It is really weird when the concept of environmental responsibility is not considered a dirty word in the culture. The largest grocery chain Tesco labels most of the their food with the carbon footprint on the packaging. (Yes, delicious avocados have a pretty high footprint since they are coming from South Africa and the grapefruit juice for my sore throat is from Israel.) The idea of Walmart having carbon footprint reduction as their main advertising would just be unheard of; but the reality of living on a foggy island is that it's going to encourage environmentalism for cost reason more than anything else.
London is compact. So instead of having 7-11 or bodegas for convenience stores the grocery chains have tacked on code words so you know how big the store is. For Tesco it goes express (convenience store), metro (this is how big grocery stores were when I was a child), superstore (normal grocery store), extra (in the U.S. a superstore, where they sell non-food items). Other chains like Sainsbury's and Waitrose have their own code words that I am still trying to figure out.
Growing up in California I have always liked Mexican food. I had heard getting Mexican food here was going to be a problem. I have found a small shelf though in the local grocery, and the California craze of "wraps" has spread further than just the United States so it is pretty easy to get tortillas. The only mexican fast food I've found here are quesadillas and nachos and they did get some of the words wrong calling the hot sauce creole sauce; and while it isn't the best (They add sugar and malt vinegar to the salsa) it does satisfy the craving I have for now.
Everyone is familiar with the publicised cookies = biscuits but I was surprised that English muffins are still called English muffins. (But I bought crumpets because they are easier to find in the stores. If you are not sure what crumpets are, think half an English muffin with the nooks and crannies all the way through.)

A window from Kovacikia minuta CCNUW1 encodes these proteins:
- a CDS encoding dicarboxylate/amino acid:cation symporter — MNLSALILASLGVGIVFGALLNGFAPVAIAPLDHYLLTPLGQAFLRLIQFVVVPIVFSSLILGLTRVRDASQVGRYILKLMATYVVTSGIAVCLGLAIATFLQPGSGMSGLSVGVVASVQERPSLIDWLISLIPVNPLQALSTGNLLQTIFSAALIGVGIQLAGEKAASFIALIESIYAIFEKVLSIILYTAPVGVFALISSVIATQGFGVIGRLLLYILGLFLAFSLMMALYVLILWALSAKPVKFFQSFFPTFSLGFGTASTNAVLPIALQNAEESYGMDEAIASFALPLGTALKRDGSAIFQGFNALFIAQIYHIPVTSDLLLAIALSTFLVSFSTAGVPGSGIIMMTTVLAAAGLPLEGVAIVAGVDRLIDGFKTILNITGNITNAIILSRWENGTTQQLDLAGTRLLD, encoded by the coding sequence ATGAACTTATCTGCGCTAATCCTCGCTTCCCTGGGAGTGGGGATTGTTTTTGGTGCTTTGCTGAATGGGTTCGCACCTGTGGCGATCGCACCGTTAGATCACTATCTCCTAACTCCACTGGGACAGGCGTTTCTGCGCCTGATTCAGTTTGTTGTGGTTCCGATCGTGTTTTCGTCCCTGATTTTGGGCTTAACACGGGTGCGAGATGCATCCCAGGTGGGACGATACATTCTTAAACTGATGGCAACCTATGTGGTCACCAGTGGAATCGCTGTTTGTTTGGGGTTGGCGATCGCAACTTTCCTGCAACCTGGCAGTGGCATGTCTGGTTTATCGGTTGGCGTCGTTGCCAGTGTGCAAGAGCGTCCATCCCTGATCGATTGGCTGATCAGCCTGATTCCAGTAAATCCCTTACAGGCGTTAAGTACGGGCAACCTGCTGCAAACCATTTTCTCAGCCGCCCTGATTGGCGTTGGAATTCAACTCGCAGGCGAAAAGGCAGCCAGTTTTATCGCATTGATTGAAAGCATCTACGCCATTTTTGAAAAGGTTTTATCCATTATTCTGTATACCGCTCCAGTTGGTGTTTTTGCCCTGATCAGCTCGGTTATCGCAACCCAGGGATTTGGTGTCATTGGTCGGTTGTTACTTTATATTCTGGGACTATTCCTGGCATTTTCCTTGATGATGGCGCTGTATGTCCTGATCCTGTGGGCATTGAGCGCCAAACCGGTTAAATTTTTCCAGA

It is bizarre, but I can tell which foods are subsidised by the government differently. In the U.S. it is the corn and soy so most of the cheap food is the prepackaged stuff. Here, I am guessing, it is the wheat and milk because it only costs £1 for loaf of bread or 4-pint jug of milk. This makes me happy since I don't go for much pre-packaged food so my food bill should be cheaper and I can drink plenty of milk.
Of course I feel the need to try the local food too. So, the first one was Soreen malted bread. It caught my eye because it said it was full of squidgy energy. It was quite tasty; a cross between raisin bread and an energy bar, I've already bought another loaf (their small mini-loaf size).
It seems like a lot of the dishes that British food are known for are greasy. For the first week I was eating a lot of prepared or frozen food and I'm sure it is the same in the U.S. but after every time I ate it felt like I needed a nap. Between the sausage, ham, bangers, and sautéed mushrooms for breakfast, the Cornish pasties for lunch, and the frozen dinners I got that billed themselves as "True British dinners". I guess it has just been a while since I have eaten like this, and to judge a country's food by what is in the frozen section of the grocery store is unfair. But the U.K. has a problem with obesity too, I'm just surprised that they are not on par with the U.S. if this is the normal diet.